She uses the analogy of a baby learning to walk. By rewarding it with claps, it releases dopamine in their brain, so they want to do it again and again. But your reward has to be quick - “dopamine appears for less than a minute, so you need that reward as an immediate response. Sing a song you love; do a fist pump; put your palms together in gratitude; tell yourself ‘you’ve got this’ - anything that brings on a smile immediately after you perform your habit. I like to do a drum roll on my desk. Celebrating every micro-step you take is also a clever way to fast track your habit change.”
How to train your brain #4: And embrace the slip-ups
Continuing in the be-kind-to-yourself vein, another one of Dr Heather McKee’s studies found that those people who see failure as their friend are more likely to stick to their habits. That’s because rather than crucifying themselves, they seek out the ‘why’ and investigate what made them give into temptation. “We found that rather than berating themselves for lack of willpower, they understood their lapse was temporary and then moved on,” she says.
It’s also where her ‘If/When’ technique comes into play. Acting as an action plan in order to prevent temptation or to help you get back on track if you do waver, it can be as simple as making a list of alternative options and keeping it visible in advance of those temptations. “If you set the goal of running more, before you start ask yourself what could get in the way of this new habit? So, if it’s raining outside - do you have a raincoat you can wear? Do you have a killer playlist you can listen to get you through it? Can you do an online workout instead? We have to open up our brain and neuro pathways to explore other options to show us that it isn’t all or nothing and there are other options,” continues Heather.
How to train your brain #5: Add some obstacles
This might sound counteractive but author of The Kindness Method, Shahroo Izadi suggests that by adding obstacles it acts like a circuit break so new habits can form. “If you’re trying to do less online shopping, don’t just delete the app, remove your card details too - the idea is to add as many speed bumps as possible between wanting to do something and actually going through with it. By imposing friction this way, you give yourself more time to think about what you’re doing and you’re more likely to catch those autopilot habits you want to change,” she says.
How to train your brain #6: Buddy up
Some people find it incredibly helpful to have a cheerleader waiting in the wings, others might find it stressful and intimidating so this one is all down to recognising what works for you. One thing it can help with is accountability, but this is where communication is king. Tell your support buddy what you expect from them, otherwise it could be patronising and instigate bad vibes. You do not want your other half tutting or questioning why you’re knee deep in chocolate biscuits and not at the gym when you’ve had a rubbish day of work, as that just leads to shame - and we all know that does nothing for our habits or our self-esteem!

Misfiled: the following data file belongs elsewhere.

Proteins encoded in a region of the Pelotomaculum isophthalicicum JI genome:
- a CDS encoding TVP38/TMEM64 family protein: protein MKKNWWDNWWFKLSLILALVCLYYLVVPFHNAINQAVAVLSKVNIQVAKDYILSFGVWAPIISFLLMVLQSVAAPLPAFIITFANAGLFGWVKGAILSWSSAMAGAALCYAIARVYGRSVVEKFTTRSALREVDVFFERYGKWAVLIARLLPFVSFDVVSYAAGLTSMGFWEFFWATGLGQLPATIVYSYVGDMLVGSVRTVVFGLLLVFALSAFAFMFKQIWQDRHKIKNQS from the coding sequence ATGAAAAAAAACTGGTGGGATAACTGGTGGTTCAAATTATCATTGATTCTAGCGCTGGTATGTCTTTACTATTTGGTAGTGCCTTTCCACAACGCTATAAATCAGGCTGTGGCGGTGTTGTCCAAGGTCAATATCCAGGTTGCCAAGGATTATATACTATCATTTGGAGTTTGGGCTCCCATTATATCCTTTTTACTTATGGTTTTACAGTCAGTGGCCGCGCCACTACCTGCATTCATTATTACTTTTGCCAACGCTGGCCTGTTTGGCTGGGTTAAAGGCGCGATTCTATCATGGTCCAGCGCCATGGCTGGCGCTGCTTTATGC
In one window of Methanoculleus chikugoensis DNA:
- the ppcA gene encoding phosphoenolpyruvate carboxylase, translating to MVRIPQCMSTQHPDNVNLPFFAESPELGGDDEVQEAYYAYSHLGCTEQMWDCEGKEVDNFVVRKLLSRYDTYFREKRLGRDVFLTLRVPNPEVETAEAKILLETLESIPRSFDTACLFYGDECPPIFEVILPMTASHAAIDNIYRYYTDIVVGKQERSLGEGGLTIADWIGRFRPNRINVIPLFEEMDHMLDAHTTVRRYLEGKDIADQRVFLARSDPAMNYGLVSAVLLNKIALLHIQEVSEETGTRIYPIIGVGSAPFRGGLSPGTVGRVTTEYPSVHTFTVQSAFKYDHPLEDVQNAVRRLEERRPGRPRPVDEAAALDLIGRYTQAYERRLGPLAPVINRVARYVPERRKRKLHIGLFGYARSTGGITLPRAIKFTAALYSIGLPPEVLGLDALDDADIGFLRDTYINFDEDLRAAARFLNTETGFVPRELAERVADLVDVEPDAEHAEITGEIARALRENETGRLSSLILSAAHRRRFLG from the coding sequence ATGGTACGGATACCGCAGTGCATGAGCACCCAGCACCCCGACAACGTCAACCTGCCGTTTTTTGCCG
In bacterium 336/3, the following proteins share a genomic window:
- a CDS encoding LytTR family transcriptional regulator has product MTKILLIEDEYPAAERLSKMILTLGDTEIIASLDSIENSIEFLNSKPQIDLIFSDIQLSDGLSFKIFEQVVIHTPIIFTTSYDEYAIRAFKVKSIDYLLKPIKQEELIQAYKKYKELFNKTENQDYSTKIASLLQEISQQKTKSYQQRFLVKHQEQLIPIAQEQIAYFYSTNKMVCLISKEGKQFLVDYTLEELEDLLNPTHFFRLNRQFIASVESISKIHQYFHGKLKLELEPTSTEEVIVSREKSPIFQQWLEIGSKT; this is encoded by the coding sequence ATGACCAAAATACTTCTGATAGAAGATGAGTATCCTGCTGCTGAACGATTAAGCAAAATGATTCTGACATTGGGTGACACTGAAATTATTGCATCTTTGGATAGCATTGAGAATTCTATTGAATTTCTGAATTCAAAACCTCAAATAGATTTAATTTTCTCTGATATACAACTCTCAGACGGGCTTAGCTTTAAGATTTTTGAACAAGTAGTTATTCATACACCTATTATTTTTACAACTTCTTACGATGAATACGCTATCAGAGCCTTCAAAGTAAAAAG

Dr Heather recommends finding someone who is an aspirational target. “Someone who is really committed to their exercise programme or really successful at their job. If you connect with someone who’s just one step ahead of you with that goal, they can really motivate you. There’s also something called ‘emotional contagion’ which is where we replicate other people’s behaviours and they become contagious.”
How to train your brain #7: Do some soul searching
To make your new habits and routines really stick you have to give them gravitas - but not in external ways such as Facebook likes, a number on the scales or how many steps you’ve done. Goals like this are difficult and even when reached have a time-limit on how long they spark joy for. “One mistake we often make is thinking that the desire to change and the accomplishment of achieving a goal will be enough to sustain behavioural shifts,” says Sharoo. “Consider how you will behave when the initial novelty of change has worn off.”
This is where ‘intrinsic goals’ come in. “Intrinsic comes from the Latin word which means ‘goods for the soul’ so, for example, being healthy is important to you because you want to be full of energy or being successful at work because you want to be a positive role model for your children. Because these goals are linked to your higher values and things that matter to you the most, they’re much more motivating long term, and when it comes to staying on track it’s not about your willpower, it’s knowing that what you’re pursuing is part of your character and identity,” explains Heather.
By focusing on how these new habits will make you feel as opposed to chasing a short-lived goal will also keep you in it for the long game. “The key thing here is to focus on habits not goals - goals are only snapshots in time, habits are the daily behaviours we need to engage in,” concludes Heather. “Ask yourself what habits you enjoy - making a cup of tea/using a particular scented lotion/going for a walk…ultimately those are the things that will make you feel positive and make choices easier, so you don’t have to think about them anymore.”